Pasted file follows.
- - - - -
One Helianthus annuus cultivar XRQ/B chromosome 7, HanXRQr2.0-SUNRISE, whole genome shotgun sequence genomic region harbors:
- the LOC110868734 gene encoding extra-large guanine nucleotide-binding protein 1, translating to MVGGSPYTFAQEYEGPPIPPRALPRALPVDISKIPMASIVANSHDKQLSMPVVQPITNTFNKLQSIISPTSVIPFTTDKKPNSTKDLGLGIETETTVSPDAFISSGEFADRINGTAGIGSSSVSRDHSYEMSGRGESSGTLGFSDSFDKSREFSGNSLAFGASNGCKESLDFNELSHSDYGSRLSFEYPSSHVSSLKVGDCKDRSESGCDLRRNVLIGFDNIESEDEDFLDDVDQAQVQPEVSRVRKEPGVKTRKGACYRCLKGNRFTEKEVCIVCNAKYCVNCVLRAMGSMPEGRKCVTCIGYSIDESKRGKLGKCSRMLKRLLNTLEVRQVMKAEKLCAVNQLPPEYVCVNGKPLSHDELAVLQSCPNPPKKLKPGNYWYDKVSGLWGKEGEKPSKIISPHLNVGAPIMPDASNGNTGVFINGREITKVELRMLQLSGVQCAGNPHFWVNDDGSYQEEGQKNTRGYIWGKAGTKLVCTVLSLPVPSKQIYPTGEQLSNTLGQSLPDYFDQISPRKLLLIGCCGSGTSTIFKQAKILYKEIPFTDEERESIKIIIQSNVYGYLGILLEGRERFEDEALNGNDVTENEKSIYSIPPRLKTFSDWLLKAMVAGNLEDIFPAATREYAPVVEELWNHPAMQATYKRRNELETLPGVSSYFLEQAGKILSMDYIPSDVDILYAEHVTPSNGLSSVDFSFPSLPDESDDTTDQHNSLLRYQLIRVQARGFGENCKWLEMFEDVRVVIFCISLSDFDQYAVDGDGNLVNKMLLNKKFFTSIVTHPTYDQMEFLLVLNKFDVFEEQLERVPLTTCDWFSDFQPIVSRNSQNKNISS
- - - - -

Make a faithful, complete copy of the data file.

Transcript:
One Helianthus annuus cultivar XRQ/B chromosome 7, HanXRQr2.0-SUNRISE, whole genome shotgun sequence genomic region harbors:
- the LOC110868734 gene encoding extra-large guanine nucleotide-binding protein 1, translating to MVGGSPYTFAQEYEGPPIPPRALPRALPVDISKIPMASIVANSHDKQLSMPVVQPITNTFNKLQSIISPTSVIPFTTDKKPNSTKDLGLGIETETTVSPDAFISSGEFADRINGTAGIGSSSVSRDHSYEMSGRGESSGTLGFSDSFDKSREFSGNSLAFGASNGCKESLDFNELSHSDYGSRLSFEYPSSHVSSLKVGDCKDRSESGCDLRRNVLIGFDNIESEDEDFLDDVDQAQVQPEVSRVRKEPGVKTRKGACYRCLKGNRFTEKEVCIVCNAKYCVNCVLRAMGSMPEGRKCVTCIGYSIDESKRGKLGKCSRMLKRLLNTLEVRQVMKAEKLCAVNQLPPEYVCVNGKPLSHDELAVLQSCPNPPKKLKPGNYWYDKVSGLWGKEGEKPSKIISPHLNVGAPIMPDASNGNTGVFINGREITKVELRMLQLSGVQCAGNPHFWVNDDGSYQEEGQKNTRGYIWGKAGTKLVCTVLSLPVPSKQIYPTGEQLSNTLGQSLPDYFDQISPRKLLLIGCCGSGTSTIFKQAKILYKEIPFTDEERESIKIIIQSNVYGYLGILLEGRERFEDEALNGNDVTENEKSIYSIPPRLKTFSDWLLKAMVAGNLEDIFPAATREYAPVVEELWNHPAMQATYKRRNELETLPGVSSYFLEQAGKILSMDYIPSDVDILYAEHVTPSNGLSSVDFSFPSLPDESDDTTDQHNSLLRYQLIRVQARGFGENCKWLEMFEDVRVVIFCISLSDFDQYAVDGDGNLVNKMLLNKKFFTSIVTHPTYDQMEFLLVLNKFDVFEEQLERVPLTTCDWFSDFQPIVSRNSQNKNISS